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When Can We Call Passwords a Thing of the Past?

Updated: Feb 2

Password Manager Series Part IV

When can we call passwords a thing of the past? Not soon enough. As I detailed in the first three parts of my series, password managers are still recommended by most security sources. Still, steps must be taken with each website visit to access your vault, which doesn’t suit everyone, including myself. In the business world, many password managers can be integrated into existing security stacks, creating a more seamless user experience.

The most popular password managers today, though not the most recommended, are those built into Google and Apple. Meanwhile, among the most popular dedicated PMs are LastPass, 1Password, NordPass, Dashlane and Keeper, which appear at the top of most lists.

Mother of All Breaches

Mother of All Breaches

Last week, the Mother of All Breaches (MOAB) was broadcast throughout the cyberworld. Reportedly, 26 million records containing user data from LinkedIn, Tencent, Twitter (X), Weibo, and others were leaked. The Cybernews research team believes the MOAB owner could be a malicious actor, data broker, or an entity looking for large amounts of data.

“The dataset is extremely dangerous as threat actors could leverage the aggregated data for a wide range of attacks, including identity theft, sophisticated phishing schemes, targeted cyberattacks, and unauthorized access to personal and sensitive accounts,” researchers said.

The MOAB includes records from previously known breaches, and Cybernews offers a Leak Checker for those looking further. Passwords generated by PMs aren’t immune to breaches but make you a more difficult target, increasing your privacy.


The Virtues of Password Managers

In September 2023, 1Password announced that it exceeded $250 million in annual revenue, with B2B revenue increasing 50 percent year-over-year and comprising two-thirds of its revenue. 1Password (starting at $36 per year) is often cited for its easy-to-manage dashboard, security practices, strong encryption, and flexibility on multiple platforms. It claims more than 15 million users with business customers including GitLab, IBM, Malwarebytes, Slack, Starbucks, Under Armour, and the University of Notre Dame.

Bitwarden is widely regarded as the best free password manager. On that note, the recent New York Times (Max Eddy) Best Password Managers story compared it to 1Password:

“The free version of Bitwarden offers the core features you need in a password manager, including the ability to sync as many passwords as you want across as many devices as you own, support for software multi-factor (or two-factor) authentication, and sharing between two people with separate logins using a two-person organization. Bitwarden works on the same devices as 1Password, so you can use it with any computer, phone, tablet, or browser.”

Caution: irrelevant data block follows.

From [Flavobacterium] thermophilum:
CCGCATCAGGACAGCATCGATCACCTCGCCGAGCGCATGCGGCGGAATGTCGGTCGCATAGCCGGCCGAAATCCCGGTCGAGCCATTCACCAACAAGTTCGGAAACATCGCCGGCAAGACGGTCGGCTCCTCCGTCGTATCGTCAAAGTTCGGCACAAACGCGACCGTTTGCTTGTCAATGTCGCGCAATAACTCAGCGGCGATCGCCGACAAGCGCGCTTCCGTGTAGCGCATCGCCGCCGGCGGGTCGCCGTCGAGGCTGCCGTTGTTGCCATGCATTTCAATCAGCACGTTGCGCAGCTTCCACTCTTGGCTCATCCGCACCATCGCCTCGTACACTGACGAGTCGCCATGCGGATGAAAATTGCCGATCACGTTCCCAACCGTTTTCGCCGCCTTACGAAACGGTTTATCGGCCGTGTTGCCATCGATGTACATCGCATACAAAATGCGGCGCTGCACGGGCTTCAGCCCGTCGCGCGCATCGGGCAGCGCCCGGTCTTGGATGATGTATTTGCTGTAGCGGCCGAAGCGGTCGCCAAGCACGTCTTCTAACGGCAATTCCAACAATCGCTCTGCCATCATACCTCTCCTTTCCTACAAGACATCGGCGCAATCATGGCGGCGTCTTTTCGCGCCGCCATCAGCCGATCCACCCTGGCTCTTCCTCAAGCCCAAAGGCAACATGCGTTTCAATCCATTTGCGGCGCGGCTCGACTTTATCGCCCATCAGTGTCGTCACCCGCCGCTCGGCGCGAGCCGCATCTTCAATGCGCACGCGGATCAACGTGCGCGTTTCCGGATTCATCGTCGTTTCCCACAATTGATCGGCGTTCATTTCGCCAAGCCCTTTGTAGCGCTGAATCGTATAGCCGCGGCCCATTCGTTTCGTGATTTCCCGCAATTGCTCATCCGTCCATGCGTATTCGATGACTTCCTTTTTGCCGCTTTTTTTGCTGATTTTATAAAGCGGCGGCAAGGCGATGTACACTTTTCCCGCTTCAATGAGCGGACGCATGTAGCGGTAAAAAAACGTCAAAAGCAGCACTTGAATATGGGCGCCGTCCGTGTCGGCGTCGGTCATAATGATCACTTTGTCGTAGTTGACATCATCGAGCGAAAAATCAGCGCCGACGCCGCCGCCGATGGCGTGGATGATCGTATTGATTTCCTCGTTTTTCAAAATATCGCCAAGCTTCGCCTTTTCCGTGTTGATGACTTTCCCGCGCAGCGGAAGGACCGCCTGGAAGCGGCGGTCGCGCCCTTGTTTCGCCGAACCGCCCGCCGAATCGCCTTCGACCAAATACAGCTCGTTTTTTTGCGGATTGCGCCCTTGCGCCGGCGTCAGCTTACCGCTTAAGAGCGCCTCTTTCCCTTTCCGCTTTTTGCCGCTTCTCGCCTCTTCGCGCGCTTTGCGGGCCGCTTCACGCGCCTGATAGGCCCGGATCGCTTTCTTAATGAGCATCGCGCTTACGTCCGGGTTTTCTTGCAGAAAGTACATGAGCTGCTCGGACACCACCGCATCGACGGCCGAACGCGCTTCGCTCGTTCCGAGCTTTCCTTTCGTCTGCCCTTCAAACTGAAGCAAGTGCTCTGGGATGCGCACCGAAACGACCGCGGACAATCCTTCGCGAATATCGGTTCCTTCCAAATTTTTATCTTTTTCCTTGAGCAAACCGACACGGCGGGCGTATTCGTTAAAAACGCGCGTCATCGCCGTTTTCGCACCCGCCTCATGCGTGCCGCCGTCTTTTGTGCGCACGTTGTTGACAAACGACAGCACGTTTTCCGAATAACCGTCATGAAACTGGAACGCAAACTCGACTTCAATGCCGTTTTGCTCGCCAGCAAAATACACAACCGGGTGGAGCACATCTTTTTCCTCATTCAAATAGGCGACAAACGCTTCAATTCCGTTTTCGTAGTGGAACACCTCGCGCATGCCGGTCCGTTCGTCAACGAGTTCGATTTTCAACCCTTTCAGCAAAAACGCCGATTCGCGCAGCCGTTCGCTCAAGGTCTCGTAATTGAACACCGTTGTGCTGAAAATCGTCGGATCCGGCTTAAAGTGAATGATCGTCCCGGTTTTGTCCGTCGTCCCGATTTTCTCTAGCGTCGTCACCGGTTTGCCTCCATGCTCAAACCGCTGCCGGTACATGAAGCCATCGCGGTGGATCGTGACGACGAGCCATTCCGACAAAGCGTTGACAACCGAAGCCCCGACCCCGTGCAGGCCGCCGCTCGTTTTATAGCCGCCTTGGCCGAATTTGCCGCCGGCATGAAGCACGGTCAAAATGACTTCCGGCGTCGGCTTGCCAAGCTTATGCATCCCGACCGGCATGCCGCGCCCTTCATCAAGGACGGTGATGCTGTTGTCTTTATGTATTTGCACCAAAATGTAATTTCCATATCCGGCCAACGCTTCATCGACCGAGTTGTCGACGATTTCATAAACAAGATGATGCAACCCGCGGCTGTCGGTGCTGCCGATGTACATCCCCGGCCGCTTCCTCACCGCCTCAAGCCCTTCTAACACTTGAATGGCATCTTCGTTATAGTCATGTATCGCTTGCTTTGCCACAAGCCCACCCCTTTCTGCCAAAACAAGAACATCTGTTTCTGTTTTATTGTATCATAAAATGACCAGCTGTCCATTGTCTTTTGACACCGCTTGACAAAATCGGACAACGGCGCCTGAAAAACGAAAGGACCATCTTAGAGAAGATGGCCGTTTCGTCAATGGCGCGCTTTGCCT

When Can We Call Passwords a Thing of the Past


Since passwords have become the butt of jokes, passkeys are gaining favor, although websites are slow to embrace change. Passkeys are stored on the user's device, reducing risk of interception. With a passkey, the user is prompted to provide personal identifiers, biometric data, or both. A fingerprint scan, facial recognition, or physical token can match pre-registered biometric data or the passkey in the user's account. Once confirmed, access is granted. 

Passkeys also have their detractors. Smart cards or USB tokens must be programmed, and specialized hardware is needed for biometric sensors. In addition, stored biometric data, like passwords, can be compromised. Setting up these systems requires more complexity than passwords and rejection rates are more prevalent. More so, adopting these systems meets with the age-old resistance of familiarity with the old (password) system.

Nonetheless, Apple, Google and Microsoft have instituted biometric passkey technologies, opening the door for the rest to follow.

Familiarity Breed Contempt

Familiarity Breeds Contempt

Should I use a password manager or not? That is the question. All sources checked for my series recommended them, if for no reason other than using a secure password. I’ve tried most that I referenced, at home and in the office. I also spent years creating my own systems to save passwords, involving time and keystrokes.

Like changing interfaces, platforms, careers or habits, practice breeds familiarity, but familiarity shouldn’t breed contempt. Change is good. Step out of your comfort zone. The password manager is your friend, even if you don’t like seeing him so often.


What Are People Paying for Password Managers?

A study from 2023 shows 63 percent of Americans use a free password manager while 20 percent pay less than $20 annually.


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